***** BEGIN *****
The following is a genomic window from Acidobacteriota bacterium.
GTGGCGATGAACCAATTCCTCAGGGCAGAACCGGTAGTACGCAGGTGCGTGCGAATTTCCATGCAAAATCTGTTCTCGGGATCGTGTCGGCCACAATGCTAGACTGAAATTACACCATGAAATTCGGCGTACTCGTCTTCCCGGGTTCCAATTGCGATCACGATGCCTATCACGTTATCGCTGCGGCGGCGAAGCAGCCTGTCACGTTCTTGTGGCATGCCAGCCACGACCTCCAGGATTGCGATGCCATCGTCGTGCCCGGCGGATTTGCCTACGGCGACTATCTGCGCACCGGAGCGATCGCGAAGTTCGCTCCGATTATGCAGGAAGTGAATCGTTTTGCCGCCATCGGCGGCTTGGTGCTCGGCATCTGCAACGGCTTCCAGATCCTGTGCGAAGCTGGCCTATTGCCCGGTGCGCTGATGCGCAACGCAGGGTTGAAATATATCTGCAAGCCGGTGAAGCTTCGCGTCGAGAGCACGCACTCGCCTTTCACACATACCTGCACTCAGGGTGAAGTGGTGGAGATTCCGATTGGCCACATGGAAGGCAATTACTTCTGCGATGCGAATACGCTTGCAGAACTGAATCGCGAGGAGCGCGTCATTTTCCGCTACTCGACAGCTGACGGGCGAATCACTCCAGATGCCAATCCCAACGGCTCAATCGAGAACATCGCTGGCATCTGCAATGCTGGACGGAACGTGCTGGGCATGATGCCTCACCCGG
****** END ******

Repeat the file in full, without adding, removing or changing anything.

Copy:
The following is a genomic window from Acidobacteriota bacterium.
GTGGCGATGAACCAATTCCTCAGGGCAGAACCGGTAGTACGCAGGTGCGTGCGAATTTCCATGCAAAATCTGTTCTCGGGATCGTGTCGGCCACAATGCTAGACTGAAATTACACCATGAAATTCGGCGTACTCGTCTTCCCGGGTTCCAATTGCGATCACGATGCCTATCACGTTATCGCTGCGGCGGCGAAGCAGCCTGTCACGTTCTTGTGGCATGCCAGCCACGACCTCCAGGATTGCGATGCCATCGTCGTGCCCGGCGGATTTGCCTACGGCGACTATCTGCGCACCGGAGCGATCGCGAAGTTCGCTCCGATTATGCAGGAAGTGAATCGTTTTGCCGCCATCGGCGGCTTGGTGCTCGGCATCTGCAACGGCTTCCAGATCCTGTGCGAAGCTGGCCTATTGCCCGGTGCGCTGATGCGCAACGCAGGGTTGAAATATATCTGCAAGCCGGTGAAGCTTCGCGTCGAGAGCACGCACTCGCCTTTCACACATACCTGCACTCAGGGTGAAGTGGTGGAGATTCCGATTGGCCACATGGAAGGCAATTACTTCTGCGATGCGAATACGCTTGCAGAACTGAATCGCGAGGAGCGCGTCATTTTCCGCTACTCGACAGCTGACGGGCGAATCACTCCAGATGCCAATCCCAACGGCTCAATCGAGAACATCGCTGGCATCTGCAATGCTGGACGGAACGTGCTGGGCATGATGCCTCACCCGG